Originality & Creativity

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Poetry of Yehoshua November
A Jewish Poet
The poet talks about the unique challenges of being a Jewish poet.
How can we encourage kids to think, explore and experiment?
I understand why she has shown little interest in learning my name, or even looking me in the eye. When you're ninety-five, "honey" will do for just about anyone. She calls the teacher "honey" too. Nothing personal.
Every life has one: the power-that-be who guards the mandate of the publication, decides which articles will see the light of day, and suggests/insists on the changes to be made in the content and wording
"I'm going to tell him everything," insisted the first father. "I want a son," objected father #2, "not a puppet." "I'll tell him everything," said the third father. "But I won't tell him what it means"
At a nearby table sat a man who would come every evening for an hour of study. Although his business consumed the bulk of his day, and his study skills were limited, he diligently pursued his nightly page of Talmud.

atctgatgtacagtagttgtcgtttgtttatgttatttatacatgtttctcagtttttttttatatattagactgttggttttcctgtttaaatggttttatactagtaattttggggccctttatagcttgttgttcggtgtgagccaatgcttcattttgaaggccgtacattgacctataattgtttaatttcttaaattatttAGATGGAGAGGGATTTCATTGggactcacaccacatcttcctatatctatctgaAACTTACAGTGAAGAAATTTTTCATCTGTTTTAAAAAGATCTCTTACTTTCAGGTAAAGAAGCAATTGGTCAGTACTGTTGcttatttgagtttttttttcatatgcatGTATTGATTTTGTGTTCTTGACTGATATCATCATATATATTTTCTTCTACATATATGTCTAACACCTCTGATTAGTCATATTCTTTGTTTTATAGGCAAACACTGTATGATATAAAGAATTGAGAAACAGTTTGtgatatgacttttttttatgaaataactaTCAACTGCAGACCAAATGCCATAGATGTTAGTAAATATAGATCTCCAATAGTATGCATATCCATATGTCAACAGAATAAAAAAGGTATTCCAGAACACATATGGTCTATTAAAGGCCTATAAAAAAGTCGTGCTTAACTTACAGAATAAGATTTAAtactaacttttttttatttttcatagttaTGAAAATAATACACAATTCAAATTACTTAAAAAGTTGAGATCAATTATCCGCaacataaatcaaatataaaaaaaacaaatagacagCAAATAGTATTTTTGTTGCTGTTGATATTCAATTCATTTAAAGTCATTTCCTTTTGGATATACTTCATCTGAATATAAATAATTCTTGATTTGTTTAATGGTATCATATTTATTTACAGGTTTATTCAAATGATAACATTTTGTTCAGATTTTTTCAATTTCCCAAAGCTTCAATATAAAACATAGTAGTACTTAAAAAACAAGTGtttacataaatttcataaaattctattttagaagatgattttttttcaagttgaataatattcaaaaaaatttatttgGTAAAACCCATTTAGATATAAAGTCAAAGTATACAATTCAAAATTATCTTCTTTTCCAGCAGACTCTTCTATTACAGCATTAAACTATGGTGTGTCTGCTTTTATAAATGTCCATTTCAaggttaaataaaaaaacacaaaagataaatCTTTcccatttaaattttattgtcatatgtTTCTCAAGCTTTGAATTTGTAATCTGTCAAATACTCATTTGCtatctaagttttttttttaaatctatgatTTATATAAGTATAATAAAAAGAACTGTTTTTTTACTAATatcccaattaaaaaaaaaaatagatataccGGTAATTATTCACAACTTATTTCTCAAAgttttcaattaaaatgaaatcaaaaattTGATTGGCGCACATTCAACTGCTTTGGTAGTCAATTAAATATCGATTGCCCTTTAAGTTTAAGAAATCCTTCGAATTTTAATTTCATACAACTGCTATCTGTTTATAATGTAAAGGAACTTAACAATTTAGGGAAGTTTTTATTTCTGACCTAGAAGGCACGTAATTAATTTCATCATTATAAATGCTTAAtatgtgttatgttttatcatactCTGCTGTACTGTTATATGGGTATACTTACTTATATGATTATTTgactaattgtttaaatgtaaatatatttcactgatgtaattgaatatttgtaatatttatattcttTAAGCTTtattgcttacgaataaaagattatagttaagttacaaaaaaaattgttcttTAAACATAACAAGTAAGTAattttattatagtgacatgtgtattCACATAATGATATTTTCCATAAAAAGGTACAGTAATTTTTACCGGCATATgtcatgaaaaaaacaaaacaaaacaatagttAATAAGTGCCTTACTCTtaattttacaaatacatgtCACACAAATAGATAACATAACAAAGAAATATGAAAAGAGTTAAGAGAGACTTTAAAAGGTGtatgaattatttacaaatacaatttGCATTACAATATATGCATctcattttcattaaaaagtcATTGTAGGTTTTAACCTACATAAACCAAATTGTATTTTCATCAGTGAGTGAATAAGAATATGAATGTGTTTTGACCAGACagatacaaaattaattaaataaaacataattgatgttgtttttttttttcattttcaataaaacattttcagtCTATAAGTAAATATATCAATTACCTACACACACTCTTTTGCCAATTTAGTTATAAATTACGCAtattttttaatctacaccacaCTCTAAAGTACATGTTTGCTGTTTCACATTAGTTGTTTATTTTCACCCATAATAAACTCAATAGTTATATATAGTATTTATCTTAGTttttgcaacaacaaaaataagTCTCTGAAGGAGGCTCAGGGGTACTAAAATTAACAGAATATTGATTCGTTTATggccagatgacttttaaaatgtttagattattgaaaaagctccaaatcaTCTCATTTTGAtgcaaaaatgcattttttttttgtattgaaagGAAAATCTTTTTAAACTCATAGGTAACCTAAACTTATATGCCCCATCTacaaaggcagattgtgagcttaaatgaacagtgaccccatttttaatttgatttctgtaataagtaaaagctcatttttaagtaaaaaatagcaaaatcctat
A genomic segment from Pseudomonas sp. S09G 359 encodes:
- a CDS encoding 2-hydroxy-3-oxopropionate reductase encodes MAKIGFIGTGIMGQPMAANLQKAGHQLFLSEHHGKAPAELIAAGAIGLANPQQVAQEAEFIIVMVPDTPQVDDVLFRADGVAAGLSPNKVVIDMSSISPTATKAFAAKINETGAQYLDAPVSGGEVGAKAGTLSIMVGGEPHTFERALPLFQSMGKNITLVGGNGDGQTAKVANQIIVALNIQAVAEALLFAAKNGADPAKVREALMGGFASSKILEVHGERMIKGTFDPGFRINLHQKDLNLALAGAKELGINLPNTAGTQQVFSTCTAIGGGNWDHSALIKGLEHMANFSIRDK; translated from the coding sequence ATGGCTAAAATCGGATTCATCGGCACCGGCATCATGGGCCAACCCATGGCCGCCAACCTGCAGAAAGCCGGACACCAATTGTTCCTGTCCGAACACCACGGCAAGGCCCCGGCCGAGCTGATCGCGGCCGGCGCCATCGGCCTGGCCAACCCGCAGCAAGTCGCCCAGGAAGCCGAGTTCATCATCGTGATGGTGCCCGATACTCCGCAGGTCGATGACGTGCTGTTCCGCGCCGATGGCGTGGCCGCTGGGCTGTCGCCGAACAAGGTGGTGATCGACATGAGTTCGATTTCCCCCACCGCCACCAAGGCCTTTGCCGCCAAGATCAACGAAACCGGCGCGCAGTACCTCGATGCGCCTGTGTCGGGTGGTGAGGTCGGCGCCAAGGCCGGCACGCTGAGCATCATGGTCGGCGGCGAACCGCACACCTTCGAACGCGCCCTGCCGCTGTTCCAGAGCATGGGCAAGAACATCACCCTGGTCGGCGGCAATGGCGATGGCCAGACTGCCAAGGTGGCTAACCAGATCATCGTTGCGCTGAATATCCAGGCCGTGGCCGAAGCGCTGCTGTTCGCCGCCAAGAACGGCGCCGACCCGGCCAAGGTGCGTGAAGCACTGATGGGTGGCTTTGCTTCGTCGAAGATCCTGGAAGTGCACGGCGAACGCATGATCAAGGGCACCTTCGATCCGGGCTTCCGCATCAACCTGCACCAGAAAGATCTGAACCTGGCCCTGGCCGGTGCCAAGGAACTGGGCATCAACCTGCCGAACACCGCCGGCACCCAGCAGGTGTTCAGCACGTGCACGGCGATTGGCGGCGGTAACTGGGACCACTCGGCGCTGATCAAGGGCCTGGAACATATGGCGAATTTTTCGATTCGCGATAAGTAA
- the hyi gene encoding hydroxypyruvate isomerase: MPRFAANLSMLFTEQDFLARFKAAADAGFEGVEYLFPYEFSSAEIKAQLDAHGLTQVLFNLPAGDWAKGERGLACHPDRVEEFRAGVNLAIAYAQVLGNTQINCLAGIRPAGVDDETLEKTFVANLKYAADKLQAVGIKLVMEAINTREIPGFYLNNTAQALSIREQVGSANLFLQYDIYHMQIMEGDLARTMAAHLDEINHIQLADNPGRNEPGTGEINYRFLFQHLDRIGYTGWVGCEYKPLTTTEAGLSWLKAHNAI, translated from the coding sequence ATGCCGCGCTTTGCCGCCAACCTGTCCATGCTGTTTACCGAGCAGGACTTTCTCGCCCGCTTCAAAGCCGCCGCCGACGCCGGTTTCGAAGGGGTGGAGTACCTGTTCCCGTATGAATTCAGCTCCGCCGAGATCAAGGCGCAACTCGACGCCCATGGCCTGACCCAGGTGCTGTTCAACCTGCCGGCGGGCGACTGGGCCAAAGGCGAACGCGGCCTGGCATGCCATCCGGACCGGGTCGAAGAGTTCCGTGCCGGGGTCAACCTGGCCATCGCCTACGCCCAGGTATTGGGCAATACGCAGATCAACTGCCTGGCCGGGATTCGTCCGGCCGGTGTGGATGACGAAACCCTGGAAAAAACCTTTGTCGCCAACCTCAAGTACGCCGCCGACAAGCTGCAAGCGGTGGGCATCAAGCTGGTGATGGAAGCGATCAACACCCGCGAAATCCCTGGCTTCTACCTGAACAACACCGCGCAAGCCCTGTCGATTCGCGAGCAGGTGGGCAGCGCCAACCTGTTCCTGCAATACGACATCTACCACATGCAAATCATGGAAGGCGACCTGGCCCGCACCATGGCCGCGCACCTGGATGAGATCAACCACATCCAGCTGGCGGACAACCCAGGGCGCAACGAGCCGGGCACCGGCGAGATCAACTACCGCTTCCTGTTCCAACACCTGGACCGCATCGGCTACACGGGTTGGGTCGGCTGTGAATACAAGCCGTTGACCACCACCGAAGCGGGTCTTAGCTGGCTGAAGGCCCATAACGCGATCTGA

Is it what we do, or why we do it? Do we enter life to play a part in a pre-established cosmic plan, or do we also have a role in defining the significance of our actions?
Sometimes it can be frustrating being a Jew. No matter what you do, one of your grandfathers or grandmothers has already done it. How can one ever do anything original with such ancestors?
Creative self-expression is euphoric. But in Jewish thought, the expression of one’s talents is seen as something more—each soul has a unique mission as an agent of G‑d. The women who traveled with Moses in the desert had keen soul-awareness . . .
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